Theses two volumes make up Volume I, Part IA and Part IB (Historical) (pages i-778 and 779-1624) of the Gazetteer of the Persian Gulf Historically used by the British to refer to the sea area between the Arabian Peninsula and Iran. Often referred to as The Gulf or the Arabian Gulf. , ’Omān and Central Arabia (Government of India: 1915), compiled by John Gordon Lorimer and completed for press by Captain L Birdwood.
Part 1A contains an 'Introduction' (pages i-iii) written by Birdwood in Simla, dated 10 October 1914. There is also a 'Table of Chapters, Annexures, Appendices and Genealogical Tables' (page v-viii) and 'Detailed Table of Contents' (pages ix-cxxx), both of which cover all volumes and parts of the Gazetteer .
Parts IA and IB consist of nine chapters:
- 'Chapter I. General History of the Persian Gulf Historically used by the British to refer to the sea area between the Arabian Peninsula and Iran. Often referred to as The Gulf or the Arabian Gulf. Region' (Part IA, pages 1-396);
- 'Chapter II. History of the ’Omān Sultanate' (Part IA, pages 397-629);
- 'Chapter III. History of Trucial ’Omān' (Part IA, page 630-Part IB, page 786);
- 'Chapter IV. History of Qatar' (Part IB, pages 787-835);
- 'Chapter V. History of Bahrain' (Part IB, pages 836-946);
- 'Chapter VI. History of Hasa' (Part IB, pages 947-999);
- 'Chapter VII. History of Kuwait' (Part 1B, pages 1000-1050);
- 'Chapter VIII. History of Najd or Central Arabia' (Part 1B, pages 1051-1178);
- 'Chapter IX. History of Turkish ’Iraq' (Part 1B, pages 1179-1624).
- Extent and format
- 2 volumes (1624 pages)
Volume I, Part I has been divided into two bound volumes (1A and 1B) for ease of binding. Part 1A contains an 'Introduction', 'Table of Chapters, Annexures, Appendices and Genealogical Trees' and 'Detailed Table of Contents'. The content is arranged into nine chapters, with accompanying annexures, that relate to specific geographic regions in the Persian Gulf Historically used by the British to refer to the sea area between the Arabian Peninsula and Iran. Often referred to as The Gulf or the Arabian Gulf. . The chapters are sub-divided into numbered periods according, for example, to the reign of a ruler or regime of a Viceroy, or are arbitrarily based on outstanding land-marks in the history of the region. Each period has been sub-divided into subject headings, each of which has been lettered. The annexures focus on a specific place or historical event. Further subject headings also appear in the right and left margins of the page. Footnotes appear occasionally at the bottom of the page to provide further details and references.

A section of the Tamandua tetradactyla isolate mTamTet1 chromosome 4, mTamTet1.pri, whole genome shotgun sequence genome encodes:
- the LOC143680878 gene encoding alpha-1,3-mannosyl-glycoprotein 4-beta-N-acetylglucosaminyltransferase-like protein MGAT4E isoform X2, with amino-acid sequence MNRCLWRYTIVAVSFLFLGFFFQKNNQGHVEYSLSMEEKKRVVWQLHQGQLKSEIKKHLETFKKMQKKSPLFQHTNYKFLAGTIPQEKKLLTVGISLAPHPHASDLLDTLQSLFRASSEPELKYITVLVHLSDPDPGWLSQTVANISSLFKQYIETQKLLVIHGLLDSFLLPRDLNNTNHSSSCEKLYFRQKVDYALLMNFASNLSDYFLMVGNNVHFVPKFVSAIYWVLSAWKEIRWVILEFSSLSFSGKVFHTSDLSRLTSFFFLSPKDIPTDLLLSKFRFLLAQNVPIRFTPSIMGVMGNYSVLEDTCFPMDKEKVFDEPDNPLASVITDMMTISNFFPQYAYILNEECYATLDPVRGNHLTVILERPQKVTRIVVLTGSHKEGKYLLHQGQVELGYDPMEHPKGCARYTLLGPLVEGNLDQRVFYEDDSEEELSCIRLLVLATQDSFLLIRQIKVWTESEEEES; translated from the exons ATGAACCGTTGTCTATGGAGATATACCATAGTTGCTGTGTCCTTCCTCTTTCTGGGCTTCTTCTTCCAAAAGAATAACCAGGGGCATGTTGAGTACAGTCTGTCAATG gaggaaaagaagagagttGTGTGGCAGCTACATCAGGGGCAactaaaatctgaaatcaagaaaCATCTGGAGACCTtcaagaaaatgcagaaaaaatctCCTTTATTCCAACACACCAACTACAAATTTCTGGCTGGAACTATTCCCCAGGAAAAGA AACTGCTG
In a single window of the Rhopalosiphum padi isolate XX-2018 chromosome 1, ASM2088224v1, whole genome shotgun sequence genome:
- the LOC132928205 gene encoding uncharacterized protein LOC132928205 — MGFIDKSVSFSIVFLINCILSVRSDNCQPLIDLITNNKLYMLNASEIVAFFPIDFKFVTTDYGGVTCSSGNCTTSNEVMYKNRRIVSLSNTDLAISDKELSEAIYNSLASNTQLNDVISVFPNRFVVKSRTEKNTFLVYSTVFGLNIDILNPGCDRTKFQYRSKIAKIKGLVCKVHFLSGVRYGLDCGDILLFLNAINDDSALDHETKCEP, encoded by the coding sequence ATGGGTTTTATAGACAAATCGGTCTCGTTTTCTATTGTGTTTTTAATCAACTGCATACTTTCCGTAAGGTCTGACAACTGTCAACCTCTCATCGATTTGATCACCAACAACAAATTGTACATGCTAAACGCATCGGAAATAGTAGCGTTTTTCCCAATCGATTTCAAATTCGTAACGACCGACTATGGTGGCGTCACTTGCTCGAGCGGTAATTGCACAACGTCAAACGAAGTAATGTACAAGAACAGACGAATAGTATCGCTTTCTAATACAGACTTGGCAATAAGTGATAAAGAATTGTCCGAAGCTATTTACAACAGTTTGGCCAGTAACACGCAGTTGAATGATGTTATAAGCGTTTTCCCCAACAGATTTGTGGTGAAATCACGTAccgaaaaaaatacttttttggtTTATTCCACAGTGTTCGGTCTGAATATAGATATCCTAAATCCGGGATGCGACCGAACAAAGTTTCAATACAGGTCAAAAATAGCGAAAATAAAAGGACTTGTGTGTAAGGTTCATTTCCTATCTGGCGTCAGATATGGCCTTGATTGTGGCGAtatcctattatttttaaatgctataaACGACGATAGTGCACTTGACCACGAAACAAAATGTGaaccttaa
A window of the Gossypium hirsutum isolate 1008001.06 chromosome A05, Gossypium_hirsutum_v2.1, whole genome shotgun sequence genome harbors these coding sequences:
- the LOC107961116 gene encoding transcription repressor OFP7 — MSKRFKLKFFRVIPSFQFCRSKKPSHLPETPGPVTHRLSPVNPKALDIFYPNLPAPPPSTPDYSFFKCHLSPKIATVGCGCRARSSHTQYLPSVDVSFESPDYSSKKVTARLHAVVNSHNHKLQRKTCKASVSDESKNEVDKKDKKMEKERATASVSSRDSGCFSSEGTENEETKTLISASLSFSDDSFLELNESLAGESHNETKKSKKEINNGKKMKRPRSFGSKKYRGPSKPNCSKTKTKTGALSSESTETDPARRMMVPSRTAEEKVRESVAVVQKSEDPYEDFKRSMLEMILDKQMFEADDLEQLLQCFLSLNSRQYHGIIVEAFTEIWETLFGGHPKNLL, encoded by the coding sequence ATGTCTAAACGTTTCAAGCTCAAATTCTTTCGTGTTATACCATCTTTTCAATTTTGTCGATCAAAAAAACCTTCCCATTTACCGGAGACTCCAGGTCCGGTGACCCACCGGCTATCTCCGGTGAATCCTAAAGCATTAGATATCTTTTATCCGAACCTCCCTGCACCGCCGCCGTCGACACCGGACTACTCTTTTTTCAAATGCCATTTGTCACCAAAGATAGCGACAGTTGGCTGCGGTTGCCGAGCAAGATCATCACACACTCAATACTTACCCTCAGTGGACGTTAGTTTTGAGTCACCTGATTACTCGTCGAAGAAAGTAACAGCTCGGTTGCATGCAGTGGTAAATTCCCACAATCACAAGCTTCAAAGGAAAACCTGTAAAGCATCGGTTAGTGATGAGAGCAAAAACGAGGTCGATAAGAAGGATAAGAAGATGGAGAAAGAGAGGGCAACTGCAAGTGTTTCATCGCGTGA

- Physical characteristics
Foliation: The foliation sequence is circled in pencil, in the top right corner of the recto The front of a sheet of paper or leaf, often abbreviated to 'r'. of each folio. The sequence runs through parts IA and IB as follows:
- Volume I, Part IA: The sequence begins on the first folio with text, on number 1, and ends on the last folio with text, on number 456. Total number of folios: 456. Total number of folios including covers and flysheets: 460.
- Volume I, Part IB: The sequence begins on the first folio with text, on number 457, and ends on the last folio with text, on number 878. It should be noted that folio 488 is followed by folio 488A. Total number of folios: 423. Total number of folios including covers and flysheets: 427.
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- English in Latin script View the complete information for this record
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- 'Gazetteer of the Persian Gulf. Vol I. Historical. Part IA & IB. J G Lorimer. 1915'
- front, back, spine, edge, head, tail, front-i, i-r:iii-v, 1:130, 1:778, iv-r:iv-v, back-i, front-a, back-a, spine-a, edge-a, head-a, tail-a, front-a-i, v-r:v-v, 779:1098, 1131:1146, 1099:1130, 1147:1484, 1489:1496, 1485:1488, 1497:1624, vi-r:vi-v, back-a-i